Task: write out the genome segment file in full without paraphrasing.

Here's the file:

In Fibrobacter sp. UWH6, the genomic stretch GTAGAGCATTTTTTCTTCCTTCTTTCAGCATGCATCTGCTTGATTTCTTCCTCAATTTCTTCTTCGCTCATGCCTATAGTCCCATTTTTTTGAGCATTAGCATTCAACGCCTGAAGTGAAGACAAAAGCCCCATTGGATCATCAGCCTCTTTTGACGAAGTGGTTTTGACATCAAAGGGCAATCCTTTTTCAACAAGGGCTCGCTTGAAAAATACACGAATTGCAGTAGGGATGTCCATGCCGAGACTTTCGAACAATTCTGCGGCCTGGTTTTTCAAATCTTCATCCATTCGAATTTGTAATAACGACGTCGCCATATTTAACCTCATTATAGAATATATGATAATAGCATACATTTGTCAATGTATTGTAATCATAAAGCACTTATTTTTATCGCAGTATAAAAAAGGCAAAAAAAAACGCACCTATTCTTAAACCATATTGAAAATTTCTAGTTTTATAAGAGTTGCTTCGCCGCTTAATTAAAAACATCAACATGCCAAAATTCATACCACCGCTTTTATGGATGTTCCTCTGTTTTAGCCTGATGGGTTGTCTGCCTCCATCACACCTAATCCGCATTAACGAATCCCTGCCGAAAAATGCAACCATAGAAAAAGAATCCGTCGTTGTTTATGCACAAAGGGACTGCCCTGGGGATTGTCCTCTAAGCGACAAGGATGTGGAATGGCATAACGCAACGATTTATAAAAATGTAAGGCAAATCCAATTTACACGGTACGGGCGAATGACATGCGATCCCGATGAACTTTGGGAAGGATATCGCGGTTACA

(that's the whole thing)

In Fibrobacter sp. UWH6, the genomic stretch GTAGAGCATTTTTTCTTCCTTCTTTCAGCATGCATCTGCTTGATTTCTTCCTCAATTTCTTCTTCGCTCATGCCTATAGTCCCATTTTTTTGAGCATTAGCATTCAACGCCTGAAGTGAAGACAAAAGCCCCATTGGATCATCAGCCTCTTTTGACGAAGTGGTTTTGACATCAAAGGGCAATCCTTTTTCAACAAGGGCTCGCTTGAAAAATACACGAATTGCAGTAGGGATGTCCATGCCGAGACTTTCGAACAATTCTGCGGCCTGGTTTTTCAAATCTTCATCCATTCGAATTTGTAATAACGACGTCGCCATATTTAACCTCATTATAGAATATATGATAATAGCATACATTTGTCAATGTATTGTAATCATAAAGCACTTATTTTTATCGCAGTATAAAAAAGGCAAAAAAAAACGCACCTATTCTTAAACCATATTGAAAATTTCTAGTTTTATAAGAGTTGCTTCGCCGCTTAATTAAAAACATCAACATGCCAAAATTCATACCACCGCTTTTATGGATGTTCCTCTGTTTTAGCCTGATGGGTTGTCTGCCTCCATCACACCTAATCCGCATTAACGAATCCCTGCCGAAAAATGCAACCATAGAAAAAGAATCCGTCGTTGTTTATGCACAAAGGGACTGCCCTGGGGATTGTCCTCTAAGCGACAAGGATGTGGAATGGCATAACGCAACGATTTATAAAAATGTAAGGCAAATCCAATTTACACGGTACGGGCGAATGACATGCGATCCCGATGAACTTTGGGAAGGATATCGCGGTTACA